Indonesian Passenger Jet Carrying 108 People Crashes Into Water Off Bali

An Indonesian passenger plane carrying 108 passengers and crew has crashed into water near Denpasar International Airport.

Early reports said all those on board the Lion Air Boeing 737 were safe. 

Flight 904 reportedly fell short of the runway at Bali‘s Ngurah Rai airport when attempting to land.

Lion was one of several Indonesian airlines banned by the EU in 2007 over poor safety standards.

Pictures of the plane circulating on social media website Twitter show the fuselage cracked and the plane surrounded by rescue craft.

However, passengers arriving at the hospital appeared to have minor injuries.

The Reuters news agency reported that the plane had 172 passengers on board, and that all were safe.

However, the Fairfax media cited Denpasar airport officials as confirming that the plane carried only 108 passengers and crew.

Fairfax cited Eko Diantoro, the general manager from airport operator Angkasa Pura II, as saying Saturday that:

“Based on the information we received, all passengers are in good condition.”

Eko reportedly said there were 101 passengers — 96 adults, five children and one baby — and seven crew members on board the Boeing 737-800 ER jet, which left Husein Sastranegara International Airport, Bandung, at 12:56 p.m. Bandung, West Java, is a popular shopping town.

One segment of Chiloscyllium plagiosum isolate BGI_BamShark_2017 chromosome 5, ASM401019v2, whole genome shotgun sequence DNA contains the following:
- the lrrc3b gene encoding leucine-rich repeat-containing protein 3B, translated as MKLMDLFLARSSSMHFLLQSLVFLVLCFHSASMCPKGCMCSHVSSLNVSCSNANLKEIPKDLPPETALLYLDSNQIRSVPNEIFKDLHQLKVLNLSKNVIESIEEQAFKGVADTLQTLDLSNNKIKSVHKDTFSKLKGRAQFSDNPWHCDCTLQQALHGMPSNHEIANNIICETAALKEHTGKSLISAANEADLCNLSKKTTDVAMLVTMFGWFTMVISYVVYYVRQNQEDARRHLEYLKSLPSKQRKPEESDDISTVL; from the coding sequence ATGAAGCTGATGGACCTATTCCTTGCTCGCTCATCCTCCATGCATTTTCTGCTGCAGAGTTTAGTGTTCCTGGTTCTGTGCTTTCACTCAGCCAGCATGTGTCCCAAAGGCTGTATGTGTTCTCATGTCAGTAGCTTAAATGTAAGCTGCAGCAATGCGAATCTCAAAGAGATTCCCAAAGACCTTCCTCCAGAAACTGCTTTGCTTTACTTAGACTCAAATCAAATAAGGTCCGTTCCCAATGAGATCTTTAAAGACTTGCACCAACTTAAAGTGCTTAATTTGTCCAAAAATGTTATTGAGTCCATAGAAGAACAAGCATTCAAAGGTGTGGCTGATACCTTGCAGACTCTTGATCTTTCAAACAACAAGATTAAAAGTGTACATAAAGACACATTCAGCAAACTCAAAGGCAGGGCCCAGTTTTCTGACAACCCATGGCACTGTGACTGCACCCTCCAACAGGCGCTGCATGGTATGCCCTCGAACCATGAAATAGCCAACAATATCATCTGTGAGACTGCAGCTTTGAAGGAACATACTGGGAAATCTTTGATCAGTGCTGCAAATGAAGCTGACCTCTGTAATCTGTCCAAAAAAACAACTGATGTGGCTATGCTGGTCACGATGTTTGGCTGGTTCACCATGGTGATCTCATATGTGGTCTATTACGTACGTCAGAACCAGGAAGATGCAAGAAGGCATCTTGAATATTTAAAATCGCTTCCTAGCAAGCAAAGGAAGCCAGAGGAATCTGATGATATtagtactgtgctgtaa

The flight was due to land at 3:40 p.m. local time, however it crashed into the ocean at 3:35 p.m, 50 meters from the runway, coming to rest inwater about six feet deep.

The plane’s pilot had reported engine troubles, according to some accounts.

The Australian Broadcasting Corporation wrote that Lion Air was a leading budget air carrier in Indonesia.

It has 92 planes but last month signed a $24 billion contract with Airbus for
234 A320s, the most valuable commercial order in history.

The second-biggest order was also made by Lion Air in 2011 — $22.4 billion for 230 Boeing jets.

Indonesia had been struggling to improve its civil air safety after a string of deadly accidents, the ABC wrote.

The ban on Lion — which has been involved in five crashes in recent years, amid what Fairfax described as “numerous complaints about its pilots using methamphetamines and attending drug parties” — was progressively lifted, starting in 2009.

Meanwhile, Fairfax cited an Australian surfer who living in Bali as saying that  he had been surfing nearby when the plane had hit the water.

“It sounded like a thunderclap.”